Escuminac Disaster Monument

Escuminac is located on the south shore of Miramichi Bay, the community is several kilometres west of Point Escuminac, the southeastern limit of the bay. Escuminac was originally an Irish and English settlement of six families, but outward emigration and the prevalence of French speakers in the immediate area has changed its composition somewhat. A small two-room English school was closed in 1979.  

Canada’s largest inshore fishing vessel harbour is home to the local fishing fleet. Escuminac Industries include two fish processing and freezing plants and a boat building facility. One of Canada’s important herring spawning grounds is located beside Point Escuminac.

Escuminac and surrounding fishing villages, especially Baie Ste. Anne, Hardwicke and Bay du Vin were the site of a tragedy on June 19 and June 20, 1959, when a sudden storm caused a loss of thirty-five fishermen from the area. It is called the Escuminac Disaster. 

Escuminac Disaster Monument

The Escuminac hurricane was considered the worst fishing-related disaster in New Brunswick in 100 years. It occurred due to the extratropical remnants of an Atlantic hurricane. The storm was the third tropical cyclone and first hurricane of the 1959 Atlantic hurricane season, and developed from a tropical wave in the central Gulf of Mexico on June 18. It headed rapidly northeastward and struck Florida later that day. Shortly after entering the Atlantic Ocean, it strengthened into a tropical storm later on June 18. By the following day, it had strengthened into a hurricane. However, it transitioned into an extratropical cyclone about six hours later. The remnants struck Atlantic Canada dissipating on June 21.

After becoming extratropical, the storm caused significant effects in Atlantic Canada. Along the coast of New Brunswick, the storm produced 49 ft (15 m) waves that destroyed several boats, including 22 over open waters between Point Escuminac and Richibucto. Two bodies washed ashore in the latter city, and eleven bodies were eventually discovered. About one-third of the salmon boats in Miramichi were destroyed.

Across New Brunswick, the storm disrupted communications near the coast. Along the coasts of New Brunswick and Prince Edward Island, high waves destroyed cottages and forced some families to evacuate. The former hurricane produced strong winds in the region, peaking at 75 mph (120 km/h), and its passage was accompanied by moderate rainfall, peaking at 4.29 in (109 mm) in Nova Scotia. There, many lobster cages were destroyed, and boats were removed from their moorings. In Prince Edward Island, up to 50% of lobster traps were destroyed or missing, including 5,000 destroyed traps near Souris.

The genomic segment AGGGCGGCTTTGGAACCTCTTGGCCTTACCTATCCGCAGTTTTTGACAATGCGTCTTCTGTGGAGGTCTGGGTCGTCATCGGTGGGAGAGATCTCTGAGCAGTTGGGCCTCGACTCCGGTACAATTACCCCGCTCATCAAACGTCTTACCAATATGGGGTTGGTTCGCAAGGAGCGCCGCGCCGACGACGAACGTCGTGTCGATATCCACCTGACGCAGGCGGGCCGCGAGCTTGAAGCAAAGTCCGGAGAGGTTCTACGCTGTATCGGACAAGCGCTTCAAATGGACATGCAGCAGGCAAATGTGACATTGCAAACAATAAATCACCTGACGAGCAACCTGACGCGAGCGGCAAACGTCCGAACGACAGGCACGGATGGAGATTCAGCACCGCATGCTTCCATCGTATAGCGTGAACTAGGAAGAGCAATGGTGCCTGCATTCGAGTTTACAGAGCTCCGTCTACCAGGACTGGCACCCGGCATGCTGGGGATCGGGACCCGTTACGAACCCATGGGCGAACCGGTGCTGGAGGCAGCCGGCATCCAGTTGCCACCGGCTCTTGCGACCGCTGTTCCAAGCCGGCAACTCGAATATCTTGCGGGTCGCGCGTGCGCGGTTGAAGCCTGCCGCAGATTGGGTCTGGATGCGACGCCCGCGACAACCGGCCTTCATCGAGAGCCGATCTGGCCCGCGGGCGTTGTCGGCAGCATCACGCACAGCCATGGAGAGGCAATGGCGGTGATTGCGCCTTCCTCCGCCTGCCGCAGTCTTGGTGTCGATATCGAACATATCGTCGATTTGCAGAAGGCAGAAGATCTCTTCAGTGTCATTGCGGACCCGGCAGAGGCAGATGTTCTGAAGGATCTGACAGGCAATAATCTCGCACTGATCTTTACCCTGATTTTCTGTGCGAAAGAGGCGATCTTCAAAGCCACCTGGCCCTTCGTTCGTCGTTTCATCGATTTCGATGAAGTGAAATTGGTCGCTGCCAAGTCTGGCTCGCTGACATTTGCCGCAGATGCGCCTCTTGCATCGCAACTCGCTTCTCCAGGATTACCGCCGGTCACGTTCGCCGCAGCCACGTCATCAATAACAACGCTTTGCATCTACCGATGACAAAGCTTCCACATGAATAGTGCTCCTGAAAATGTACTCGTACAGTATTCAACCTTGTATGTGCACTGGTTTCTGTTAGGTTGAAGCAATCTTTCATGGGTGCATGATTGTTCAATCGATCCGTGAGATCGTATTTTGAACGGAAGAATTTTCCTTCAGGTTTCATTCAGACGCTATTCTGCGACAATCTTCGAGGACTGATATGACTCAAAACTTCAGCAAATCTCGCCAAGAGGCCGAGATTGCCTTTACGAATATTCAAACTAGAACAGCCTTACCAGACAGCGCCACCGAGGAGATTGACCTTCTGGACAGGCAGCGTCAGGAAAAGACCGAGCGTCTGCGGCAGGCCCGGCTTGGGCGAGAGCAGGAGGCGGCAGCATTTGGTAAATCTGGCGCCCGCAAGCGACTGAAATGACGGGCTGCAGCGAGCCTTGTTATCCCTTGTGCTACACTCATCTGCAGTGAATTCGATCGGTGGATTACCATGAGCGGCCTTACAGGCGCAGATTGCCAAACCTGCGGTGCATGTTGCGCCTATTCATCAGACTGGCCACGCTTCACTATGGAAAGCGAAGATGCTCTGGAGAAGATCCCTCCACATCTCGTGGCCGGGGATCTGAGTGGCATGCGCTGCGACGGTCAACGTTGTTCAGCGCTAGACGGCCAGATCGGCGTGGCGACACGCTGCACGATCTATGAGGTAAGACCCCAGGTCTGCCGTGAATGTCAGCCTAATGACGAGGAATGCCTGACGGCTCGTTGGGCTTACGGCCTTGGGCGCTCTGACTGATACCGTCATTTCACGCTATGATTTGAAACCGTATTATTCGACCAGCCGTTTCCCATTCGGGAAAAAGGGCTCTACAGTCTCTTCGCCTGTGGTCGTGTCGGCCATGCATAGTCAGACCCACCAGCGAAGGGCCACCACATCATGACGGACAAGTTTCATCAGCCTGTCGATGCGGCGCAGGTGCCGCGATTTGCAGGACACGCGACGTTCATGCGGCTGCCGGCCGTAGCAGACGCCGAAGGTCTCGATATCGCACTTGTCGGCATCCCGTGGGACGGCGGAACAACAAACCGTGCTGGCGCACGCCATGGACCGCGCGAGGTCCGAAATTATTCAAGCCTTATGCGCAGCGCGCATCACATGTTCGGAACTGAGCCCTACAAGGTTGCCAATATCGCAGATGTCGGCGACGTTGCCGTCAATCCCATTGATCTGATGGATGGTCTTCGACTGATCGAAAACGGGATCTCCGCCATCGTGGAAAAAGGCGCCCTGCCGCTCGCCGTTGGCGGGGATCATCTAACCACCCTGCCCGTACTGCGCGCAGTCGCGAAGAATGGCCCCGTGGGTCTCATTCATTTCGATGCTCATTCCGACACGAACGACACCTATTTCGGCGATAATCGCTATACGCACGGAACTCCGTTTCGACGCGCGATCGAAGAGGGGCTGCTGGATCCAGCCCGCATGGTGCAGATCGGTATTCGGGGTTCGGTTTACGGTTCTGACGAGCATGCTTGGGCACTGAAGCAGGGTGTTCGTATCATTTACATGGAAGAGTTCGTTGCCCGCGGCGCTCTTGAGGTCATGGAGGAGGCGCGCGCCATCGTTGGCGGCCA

As with New Brunswick, several boats were destroyed or washed ashore, and damage in the province was estimated at $750,000. A total of 35 people were killed between Nova Scotia and Prince Edward Island, mostly fishermen. As a result, the Escuminac Disaster, as it came to be known, became the deadliest work-related disaster in New Brunswick. The Minister of Fisheries considered the event as “the worst disaster to hit a Canadian fishing fleet in about 100 years.”

In the days after the storm, the Royal Canadian Air Force and Royal Canadian Mounted Police operated search and rescue missions, while families waited on the beach. The Canadian Red Cross set up headquarters in Escuminac to assist the victims. Due to storm fatalities, 24 adults became widows, and 83 children lost a father. As a result, the New Brunswick Fishermen’s Disaster Fund was created to assist the families. The fund raised $400,000 in a few months from donations from throughout Canada, as well as Pope John XXIII and Queen Elizabeth II, the latter who was on a tour of the country at the time.

Escuminac Disaster Memorial

A monument commemorating the tragedy sits at the head of the harbour near the Escuminac wharf. The commemorative sculptured statue of three fishermen is by well-known New Brunswick artist Claude Roussel.

Lord Beaverbrook, one of New Brunswick’s greatest benefactors, commissioned the work of art for the community’s 10th anniversary of the catastrophe.

Resources: 
HistoricPlaces.ca 
Wikipedia 
The Canadian Encyclopedia

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